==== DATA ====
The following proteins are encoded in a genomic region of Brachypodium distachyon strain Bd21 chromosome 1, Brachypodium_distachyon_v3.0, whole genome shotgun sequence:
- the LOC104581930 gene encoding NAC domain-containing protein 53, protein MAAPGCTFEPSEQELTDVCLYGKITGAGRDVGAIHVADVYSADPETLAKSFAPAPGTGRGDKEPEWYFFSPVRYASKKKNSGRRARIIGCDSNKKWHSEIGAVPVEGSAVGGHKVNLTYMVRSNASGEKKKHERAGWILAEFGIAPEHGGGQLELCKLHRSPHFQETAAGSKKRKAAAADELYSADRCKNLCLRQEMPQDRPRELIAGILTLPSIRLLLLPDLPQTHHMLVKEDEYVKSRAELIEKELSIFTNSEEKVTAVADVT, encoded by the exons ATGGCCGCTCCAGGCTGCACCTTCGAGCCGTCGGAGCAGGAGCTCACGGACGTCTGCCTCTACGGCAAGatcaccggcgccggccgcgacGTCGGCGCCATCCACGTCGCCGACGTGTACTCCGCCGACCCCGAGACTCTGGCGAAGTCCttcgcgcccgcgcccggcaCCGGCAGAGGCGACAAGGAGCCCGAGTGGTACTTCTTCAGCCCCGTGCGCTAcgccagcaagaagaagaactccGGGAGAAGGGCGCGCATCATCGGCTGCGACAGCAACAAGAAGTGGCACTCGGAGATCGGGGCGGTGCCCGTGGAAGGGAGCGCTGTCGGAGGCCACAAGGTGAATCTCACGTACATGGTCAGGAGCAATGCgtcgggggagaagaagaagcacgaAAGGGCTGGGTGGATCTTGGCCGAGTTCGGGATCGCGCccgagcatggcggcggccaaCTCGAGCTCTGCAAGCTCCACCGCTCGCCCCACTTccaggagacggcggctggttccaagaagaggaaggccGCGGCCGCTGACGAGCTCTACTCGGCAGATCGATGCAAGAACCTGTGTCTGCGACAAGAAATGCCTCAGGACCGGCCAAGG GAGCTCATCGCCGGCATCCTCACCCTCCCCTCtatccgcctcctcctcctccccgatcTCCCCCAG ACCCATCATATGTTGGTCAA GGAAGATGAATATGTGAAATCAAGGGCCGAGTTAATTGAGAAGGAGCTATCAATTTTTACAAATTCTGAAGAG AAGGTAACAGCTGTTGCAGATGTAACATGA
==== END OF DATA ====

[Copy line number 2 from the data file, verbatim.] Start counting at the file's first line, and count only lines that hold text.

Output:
- the LOC104581930 gene encoding NAC domain-containing protein 53, protein MAAPGCTFEPSEQELTDVCLYGKITGAGRDVGAIHVADVYSADPETLAKSFAPAPGTGRGDKEPEWYFFSPVRYASKKKNSGRRARIIGCDSNKKWHSEIGAVPVEGSAVGGHKVNLTYMVRSNASGEKKKHERAGWILAEFGIAPEHGGGQLELCKLHRSPHFQETAAGSKKRKAAAADELYSADRCKNLCLRQEMPQDRPRELIAGILTLPSIRLLLLPDLPQTHHMLVKEDEYVKSRAELIEKELSIFTNSEEKVTAVADVT, encoded by the exons ATGGCCGCTCCAGGCTGCACCTTCGAGCCGTCGGAGCAGGAGCTCACGGACGTCTGCCTCTACGGCAAGatcaccggcgccggccgcgacGTCGGCGCCATCCACGTCGCCGACGTGTACTCCGCCGACCCCGAGACTCTGGCGAAGTCCttcgcgcccgcgcccggcaCCGGCAGAGGCGACAAGGAGCCCGAGTGGTACTTCTTCAGCCCCGTGCGCTAcgccagcaagaagaagaactccGGGAGAAGGGCGCGCATCATCGGCTGCGACAGCAACAAGAAGTGGCACTCGGAGATCGGGGCGGTGCCCGTGGAAGGGAGCGCTGTCGGAGGCCACAAGGTGAATCTCACGTACATGGTCAGGAGCAATGCgtcgggggagaagaagaagcacgaAAGGGCTGGGTGGATCTTGGCCGAGTTCGGGATCGCGCccgagcatggcggcggccaaCTCGAGCTCTGCAAGCTCCACCGCTCGCCCCACTTccaggagacggcggctggttccaagaagaggaaggccGCGGCCGCTGACGAGCTCTACTCGGCAGATCGATGCAAGAACCTGTGTCTGCGACAAGAAATGCCTCAGGACCGGCCAAGG GAGCTCATCGCCGGCATCCTCACCCTCCCCTCtatccgcctcctcctcctccccgatcTCCCCCAG ACCCATCATATGTTGGTCAA GGAAGATGAATATGTGAAATCAAGGGCCGAGTTAATTGAGAAGGAGCTATCAATTTTTACAAATTCTGAAGAG AAGGTAACAGCTGTTGCAGATGTAACATGA